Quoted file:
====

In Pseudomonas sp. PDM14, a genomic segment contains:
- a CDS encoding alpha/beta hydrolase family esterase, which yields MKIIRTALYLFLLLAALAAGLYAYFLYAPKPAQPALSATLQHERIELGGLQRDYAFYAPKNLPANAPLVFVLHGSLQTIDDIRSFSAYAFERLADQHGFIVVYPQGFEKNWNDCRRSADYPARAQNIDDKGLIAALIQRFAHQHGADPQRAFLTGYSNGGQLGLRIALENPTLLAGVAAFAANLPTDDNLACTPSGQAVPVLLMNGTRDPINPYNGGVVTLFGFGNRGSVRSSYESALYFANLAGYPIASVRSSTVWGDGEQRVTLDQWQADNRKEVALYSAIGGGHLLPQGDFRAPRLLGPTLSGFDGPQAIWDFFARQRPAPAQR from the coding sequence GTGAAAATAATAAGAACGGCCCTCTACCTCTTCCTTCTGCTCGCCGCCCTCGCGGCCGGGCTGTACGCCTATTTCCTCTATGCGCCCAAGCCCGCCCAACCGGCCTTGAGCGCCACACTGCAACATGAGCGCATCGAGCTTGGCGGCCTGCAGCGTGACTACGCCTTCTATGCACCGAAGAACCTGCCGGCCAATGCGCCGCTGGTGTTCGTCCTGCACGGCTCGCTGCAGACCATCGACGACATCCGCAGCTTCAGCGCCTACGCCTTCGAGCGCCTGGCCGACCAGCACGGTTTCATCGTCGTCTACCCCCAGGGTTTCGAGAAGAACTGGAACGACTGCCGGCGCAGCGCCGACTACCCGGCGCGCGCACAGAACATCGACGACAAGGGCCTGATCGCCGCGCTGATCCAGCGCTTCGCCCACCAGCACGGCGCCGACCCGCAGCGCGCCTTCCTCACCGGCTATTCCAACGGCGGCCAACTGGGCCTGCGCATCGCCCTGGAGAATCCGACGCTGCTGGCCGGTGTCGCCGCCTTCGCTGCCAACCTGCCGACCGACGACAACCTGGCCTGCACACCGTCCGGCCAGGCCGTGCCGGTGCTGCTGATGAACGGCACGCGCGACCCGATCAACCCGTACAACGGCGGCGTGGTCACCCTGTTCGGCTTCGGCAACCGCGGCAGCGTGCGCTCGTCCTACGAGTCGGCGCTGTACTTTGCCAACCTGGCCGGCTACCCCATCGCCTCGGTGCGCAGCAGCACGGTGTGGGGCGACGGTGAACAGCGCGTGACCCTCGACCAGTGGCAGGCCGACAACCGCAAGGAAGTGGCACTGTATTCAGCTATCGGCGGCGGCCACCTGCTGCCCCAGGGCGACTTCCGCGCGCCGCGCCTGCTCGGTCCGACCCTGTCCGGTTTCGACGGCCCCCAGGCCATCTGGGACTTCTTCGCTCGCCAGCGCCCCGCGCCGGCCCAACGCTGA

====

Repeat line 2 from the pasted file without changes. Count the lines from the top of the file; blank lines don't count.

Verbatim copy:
- a CDS encoding alpha/beta hydrolase family esterase, which yields MKIIRTALYLFLLLAALAAGLYAYFLYAPKPAQPALSATLQHERIELGGLQRDYAFYAPKNLPANAPLVFVLHGSLQTIDDIRSFSAYAFERLADQHGFIVVYPQGFEKNWNDCRRSADYPARAQNIDDKGLIAALIQRFAHQHGADPQRAFLTGYSNGGQLGLRIALENPTLLAGVAAFAANLPTDDNLACTPSGQAVPVLLMNGTRDPINPYNGGVVTLFGFGNRGSVRSSYESALYFANLAGYPIASVRSSTVWGDGEQRVTLDQWQADNRKEVALYSAIGGGHLLPQGDFRAPRLLGPTLSGFDGPQAIWDFFARQRPAPAQR from the coding sequence GTGAAAATAATAAGAACGGCCCTCTACCTCTTCCTTCTGCTCGCCGCCCTCGCGGCCGGGCTGTACGCCTATTTCCTCTATGCGCCCAAGCCCGCCCAACCGGCCTTGAGCGCCACACTGCAACATGAGCGCATCGAGCTTGGCGGCCTGCAGCGTGACTACGCCTTCTATGCACCGAAGAACCTGCCGGCCAATGCGCCGCTGGTGTTCGTCCTGCACGGCTCGCTGCAGACCATCGACGACATCCGCAGCTTCAGCGCCTACGCCTTCGAGCGCCTGGCCGACCAGCACGGTTTCATCGTCGTCTACCCCCAGGGTTTCGAGAAGAACTGGAACGACTGCCGGCGCAGCGCCGACTACCCGGCGCGCGCACAGAACATCGACGACAAGGGCCTGATCGCCGCGCTGATCCAGCGCTTCGCCCACCAGCACGGCGCCGACCCGCAGCGCGCCTTCCTCACCGGCTATTCCAACGGCGGCCAACTGGGCCTGCGCATCGCCCTGGAGAATCCGACGCTGCTGGCCGGTGTCGCCGCCTTCGCTGCCAACCTGCCGACCGACGACAACCTGGCCTGCACACCGTCCGGCCAGGCCGTGCCGGTGCTGCTGATGAACGGCACGCGCGACCCGATCAACCCGTACAACGGCGGCGTGGTCACCCTGTTCGGCTTCGGCAACCGCGGCAGCGTGCGCTCGTCCTACGAGTCGGCGCTGTACTTTGCCAACCTGGCCGGCTACCCCATCGCCTCGGTGCGCAGCAGCACGGTGTGGGGCGACGGTGAACAGCGCGTGACCCTCGACCAGTGGCAGGCCGACAACCGCAAGGAAGTGGCACTGTATTCAGCTATCGGCGGCGGCCACCTGCTGCCCCAGGGCGACTTCCGCGCGCCGCGCCTGCTCGGTCCGACCCTGTCCGGTTTCGACGGCCCCCAGGCCATCTGGGACTTCTTCGCTCGCCAGCGCCCCGCGCCGGCCCAACGCTGA